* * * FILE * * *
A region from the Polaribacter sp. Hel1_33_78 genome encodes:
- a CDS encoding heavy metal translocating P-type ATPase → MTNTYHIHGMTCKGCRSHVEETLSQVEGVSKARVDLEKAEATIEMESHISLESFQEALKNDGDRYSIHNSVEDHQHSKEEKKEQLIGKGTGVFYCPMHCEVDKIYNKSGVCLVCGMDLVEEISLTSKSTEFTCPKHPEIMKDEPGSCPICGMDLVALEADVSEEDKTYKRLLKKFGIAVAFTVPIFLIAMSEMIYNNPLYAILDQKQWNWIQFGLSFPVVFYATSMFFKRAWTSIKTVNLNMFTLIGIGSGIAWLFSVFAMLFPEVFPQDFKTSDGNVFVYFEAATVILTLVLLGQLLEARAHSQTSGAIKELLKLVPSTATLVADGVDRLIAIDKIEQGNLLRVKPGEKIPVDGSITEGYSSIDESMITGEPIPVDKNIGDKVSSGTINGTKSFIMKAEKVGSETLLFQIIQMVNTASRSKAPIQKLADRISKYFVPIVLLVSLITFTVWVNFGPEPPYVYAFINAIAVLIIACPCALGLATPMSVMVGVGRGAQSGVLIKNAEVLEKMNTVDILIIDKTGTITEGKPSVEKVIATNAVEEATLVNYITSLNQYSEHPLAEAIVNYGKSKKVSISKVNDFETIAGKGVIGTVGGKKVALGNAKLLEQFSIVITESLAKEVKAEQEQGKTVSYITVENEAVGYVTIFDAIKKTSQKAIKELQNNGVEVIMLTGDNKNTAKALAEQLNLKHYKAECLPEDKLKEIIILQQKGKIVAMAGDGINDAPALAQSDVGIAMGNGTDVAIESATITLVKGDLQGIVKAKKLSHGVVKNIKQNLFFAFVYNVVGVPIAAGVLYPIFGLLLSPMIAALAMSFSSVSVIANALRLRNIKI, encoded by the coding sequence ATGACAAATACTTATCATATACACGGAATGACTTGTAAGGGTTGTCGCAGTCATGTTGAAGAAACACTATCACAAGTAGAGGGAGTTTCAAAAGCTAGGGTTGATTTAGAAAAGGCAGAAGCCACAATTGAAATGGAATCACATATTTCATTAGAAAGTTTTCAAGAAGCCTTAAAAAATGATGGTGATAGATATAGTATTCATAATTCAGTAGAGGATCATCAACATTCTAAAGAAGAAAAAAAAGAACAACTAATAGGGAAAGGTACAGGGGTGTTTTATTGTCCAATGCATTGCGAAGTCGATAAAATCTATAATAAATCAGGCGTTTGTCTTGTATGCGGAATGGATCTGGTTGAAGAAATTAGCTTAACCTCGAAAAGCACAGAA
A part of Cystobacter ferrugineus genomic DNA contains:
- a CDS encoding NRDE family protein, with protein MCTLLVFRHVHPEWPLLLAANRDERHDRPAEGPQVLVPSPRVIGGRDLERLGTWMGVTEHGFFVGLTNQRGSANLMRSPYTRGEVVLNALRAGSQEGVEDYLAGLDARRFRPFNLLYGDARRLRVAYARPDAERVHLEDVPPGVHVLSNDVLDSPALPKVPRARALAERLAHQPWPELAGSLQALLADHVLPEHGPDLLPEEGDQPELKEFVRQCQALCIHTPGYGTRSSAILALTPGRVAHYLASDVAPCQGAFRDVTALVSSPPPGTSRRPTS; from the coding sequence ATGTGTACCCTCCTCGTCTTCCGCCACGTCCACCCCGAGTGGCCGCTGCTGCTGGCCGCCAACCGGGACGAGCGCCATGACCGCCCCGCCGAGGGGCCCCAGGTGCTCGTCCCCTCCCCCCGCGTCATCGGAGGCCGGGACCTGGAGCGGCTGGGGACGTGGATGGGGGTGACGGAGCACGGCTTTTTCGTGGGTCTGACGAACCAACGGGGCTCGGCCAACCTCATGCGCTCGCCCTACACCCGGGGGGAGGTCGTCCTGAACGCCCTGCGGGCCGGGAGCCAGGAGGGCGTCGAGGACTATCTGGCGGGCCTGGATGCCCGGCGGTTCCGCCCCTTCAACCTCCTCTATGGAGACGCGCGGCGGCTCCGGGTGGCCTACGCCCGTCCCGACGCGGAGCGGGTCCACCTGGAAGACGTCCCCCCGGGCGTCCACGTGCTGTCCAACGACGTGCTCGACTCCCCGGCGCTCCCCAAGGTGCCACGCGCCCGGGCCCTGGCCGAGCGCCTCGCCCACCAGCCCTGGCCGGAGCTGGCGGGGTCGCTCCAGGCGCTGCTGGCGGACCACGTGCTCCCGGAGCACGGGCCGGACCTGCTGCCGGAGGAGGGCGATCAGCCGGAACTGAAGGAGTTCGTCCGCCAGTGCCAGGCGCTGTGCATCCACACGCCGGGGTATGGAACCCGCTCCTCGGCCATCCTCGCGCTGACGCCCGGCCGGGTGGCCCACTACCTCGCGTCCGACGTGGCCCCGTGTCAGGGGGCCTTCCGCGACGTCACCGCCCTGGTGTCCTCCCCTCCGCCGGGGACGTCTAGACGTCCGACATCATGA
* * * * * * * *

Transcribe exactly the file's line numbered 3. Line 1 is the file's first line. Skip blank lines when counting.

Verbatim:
A part of Cystobacter ferrugineus genomic DNA contains: